Catechumens continue on journey of faith
The Catechumens — a Church term given to adults who have not been baptized and seek full Communion with the Church at the Easter Vigil — have different stories behind their reasons for wanting to become Catholic.
But all have found a link to faith in Christ which they want to grow stronger and to be with others who share that faith.
La Shawnda Degbegni, a catechumen from St. Michael Parish in Glen Allen, told The Catholic Virginian that she had been raised by her maternal grandmother and had no church background growing up even though she feels her grandmother was religious.
“My grandmother was a strong believer in God,” she said.
“I had a really good childhood, but always felt something was missing. As an adult, I realized what it was.”
Four years ago La Shawnda married a man from Benin in West Africa who had been born and raised a Catholic. As a couple, they periodically attended a non-denominational church, but her husband, Hermann, felt something was missing in his spiritual life. He found what he had been missing when he went to St. Michael’s.
“My husband asked me if I would go with him and said ‘I think you will really like it,’” La Shawnda said. “I visited for the first time and have been going ever since. Just that one time is all that it took.
“I found what was missing and it was the spiritual connection with God,” she said.
She enrolled in the parish RCIA program, a journey in which she is preparing for Baptism, first Communion, and Confirmation at the Easter Vigil April 7. She is one of seven catechumens in the RCIA program at St. Michael’s.
“What I think is really cool is how many African Americans discover the Catholic Church through their spouse from Africa where the Church is growing so fast,” said Annie McEntee, RCIA coordinator at St. Michael’s.
Many parishes of the diocese were represented in three separate prayer services for the Rite of Election at which Bishop Francis X. DiLorenzo preached and was introduced to the catechumens Feb. 25 at St. Bede’s in Williamsburg in the morning for the Eastern Vicariate and at the Cathedral of the Sacred Heart in Richmond for the Central Vicariate that afternoon. A third service was held Feb. 26 at Our Lady of Perpetual Help in Salem for catechumens from the Western Vicariate.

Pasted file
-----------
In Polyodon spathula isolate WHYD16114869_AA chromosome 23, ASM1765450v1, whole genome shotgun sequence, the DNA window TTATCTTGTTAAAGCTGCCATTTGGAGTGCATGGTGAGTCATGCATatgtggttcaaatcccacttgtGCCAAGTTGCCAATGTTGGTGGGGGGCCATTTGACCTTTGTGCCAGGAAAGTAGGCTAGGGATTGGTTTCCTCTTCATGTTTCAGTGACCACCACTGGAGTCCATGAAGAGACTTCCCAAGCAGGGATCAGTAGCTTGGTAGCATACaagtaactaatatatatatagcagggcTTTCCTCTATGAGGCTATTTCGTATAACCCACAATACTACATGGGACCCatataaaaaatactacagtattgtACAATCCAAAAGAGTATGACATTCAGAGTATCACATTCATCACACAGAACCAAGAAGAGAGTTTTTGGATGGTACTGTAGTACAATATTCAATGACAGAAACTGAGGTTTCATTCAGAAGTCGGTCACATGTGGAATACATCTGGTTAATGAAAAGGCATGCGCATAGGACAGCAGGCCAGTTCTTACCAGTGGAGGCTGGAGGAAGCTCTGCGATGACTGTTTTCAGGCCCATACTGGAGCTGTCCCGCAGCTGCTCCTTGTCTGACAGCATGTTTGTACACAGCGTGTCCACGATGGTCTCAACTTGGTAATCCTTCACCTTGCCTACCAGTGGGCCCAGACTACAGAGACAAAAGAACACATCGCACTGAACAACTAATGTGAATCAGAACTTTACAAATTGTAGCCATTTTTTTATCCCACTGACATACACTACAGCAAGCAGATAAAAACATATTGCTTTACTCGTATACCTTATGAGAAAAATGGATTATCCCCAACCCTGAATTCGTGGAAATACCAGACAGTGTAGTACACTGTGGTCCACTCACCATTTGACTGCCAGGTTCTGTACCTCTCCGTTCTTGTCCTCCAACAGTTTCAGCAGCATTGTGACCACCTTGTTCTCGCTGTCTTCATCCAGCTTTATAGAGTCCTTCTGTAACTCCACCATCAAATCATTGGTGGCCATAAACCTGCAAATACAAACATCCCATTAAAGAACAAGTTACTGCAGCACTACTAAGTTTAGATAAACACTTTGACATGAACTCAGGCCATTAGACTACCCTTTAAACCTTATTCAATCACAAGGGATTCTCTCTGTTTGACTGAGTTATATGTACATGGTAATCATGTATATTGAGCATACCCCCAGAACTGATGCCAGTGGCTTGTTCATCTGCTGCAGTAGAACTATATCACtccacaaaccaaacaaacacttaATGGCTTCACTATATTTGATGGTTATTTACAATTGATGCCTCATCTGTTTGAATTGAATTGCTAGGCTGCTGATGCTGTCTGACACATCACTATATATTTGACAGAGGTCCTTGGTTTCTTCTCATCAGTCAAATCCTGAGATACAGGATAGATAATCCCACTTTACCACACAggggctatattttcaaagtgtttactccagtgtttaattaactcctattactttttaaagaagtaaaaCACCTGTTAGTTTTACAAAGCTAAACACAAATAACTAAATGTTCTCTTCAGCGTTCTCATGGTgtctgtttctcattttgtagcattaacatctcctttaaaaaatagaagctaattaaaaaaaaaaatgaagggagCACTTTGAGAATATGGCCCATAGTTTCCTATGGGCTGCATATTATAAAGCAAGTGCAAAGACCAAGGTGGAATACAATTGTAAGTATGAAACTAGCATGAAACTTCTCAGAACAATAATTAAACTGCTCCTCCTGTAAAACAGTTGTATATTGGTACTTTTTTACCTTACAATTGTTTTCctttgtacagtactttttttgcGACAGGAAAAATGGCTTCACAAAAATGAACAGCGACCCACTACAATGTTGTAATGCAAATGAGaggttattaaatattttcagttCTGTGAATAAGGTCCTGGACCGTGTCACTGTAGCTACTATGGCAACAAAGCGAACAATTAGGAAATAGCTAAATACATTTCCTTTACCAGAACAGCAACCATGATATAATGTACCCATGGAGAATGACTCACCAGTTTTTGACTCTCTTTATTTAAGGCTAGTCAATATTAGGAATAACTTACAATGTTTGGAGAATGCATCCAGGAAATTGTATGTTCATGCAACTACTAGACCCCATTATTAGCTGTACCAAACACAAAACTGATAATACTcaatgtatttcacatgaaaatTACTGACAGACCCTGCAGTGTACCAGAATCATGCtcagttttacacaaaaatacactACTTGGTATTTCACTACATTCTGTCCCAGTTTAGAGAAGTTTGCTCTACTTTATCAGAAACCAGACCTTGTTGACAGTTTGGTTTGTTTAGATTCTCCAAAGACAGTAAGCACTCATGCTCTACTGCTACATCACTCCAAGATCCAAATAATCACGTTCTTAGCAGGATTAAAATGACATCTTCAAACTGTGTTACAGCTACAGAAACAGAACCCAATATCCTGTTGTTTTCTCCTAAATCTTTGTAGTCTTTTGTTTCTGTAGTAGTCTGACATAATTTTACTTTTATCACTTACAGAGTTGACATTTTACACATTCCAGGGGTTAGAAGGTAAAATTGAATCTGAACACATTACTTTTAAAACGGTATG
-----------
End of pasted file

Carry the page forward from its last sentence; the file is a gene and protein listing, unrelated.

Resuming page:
The numbers of catechumens was unusually large in some parishes — 15 at St. Bede’s, Williamsburg; 14 at Our Lady of Mount Carmel, Newport News, and 13 each at St. John the Apostle and St. Gregory the Great, both in Virginia Beach.
The Bishop acknowledged the catechumens had exercised genuine introspection in their journey.
“We are gathered here because you have decided to embark on a journey toward light and life and grace,” Bishop DiLorenzo said.
The Elect are following a path taken by the saints, the Bishop said, pointing out the example of St. John Neumann, the fourth archbishop of Philadelphia who had been an immigrant and this affected his outlook.
“He had a deep and profound love for people coming to the United States from Europe in the period after the 1860s and wanted the Catholic Church to extend a warm welcome to them,” Bishop DiLorenzo said.
He cited the example of St. Katharine Drexel who saw the needs of many newly freed slaves and Native Americans. She was the daughter of a wealthy Philadelphia family and after entering religious life spent her fortune to help those she felt were disadvantaged “and for those whose promises from the federal government were not kept.”
“Not only did it cost her a lot of money, but she gave of herself,” Bishop DiLorenzo said. “For that, she became a saint.”
A third saint was Father Damian of Molokai who worked among the lepers and treated them with the “dignity and respect they deserved.”
Others who had the same opportunities to follow God and do his loving will chose not to do so, the Bishop said. Rather they wanted recognition for themselves by changing the course of history. One of the three examples he cited was Jack Ruby, the man who shot Lee Harvey Oswald, the assassin of John F. Kennedy.
But there is a price for the choices we make, Bishop DiLorenzo said. “It’s a dilemma we all face,” he added.
“To live as a Catholic Christian means doing God’s loving will every day of my life and extend to my neighbor — every man, woman and child — self-sacrificial love.”
Looking back on his own personal experience, the Bishop said, “All in all, I consider it is worth it.”
In conclusion, he assured the catechumens that the Church through its individual members was praying for them and thanking God for them and the choice they had made.
“We pray with you, we pray for you and we wish you all the best,” he said.
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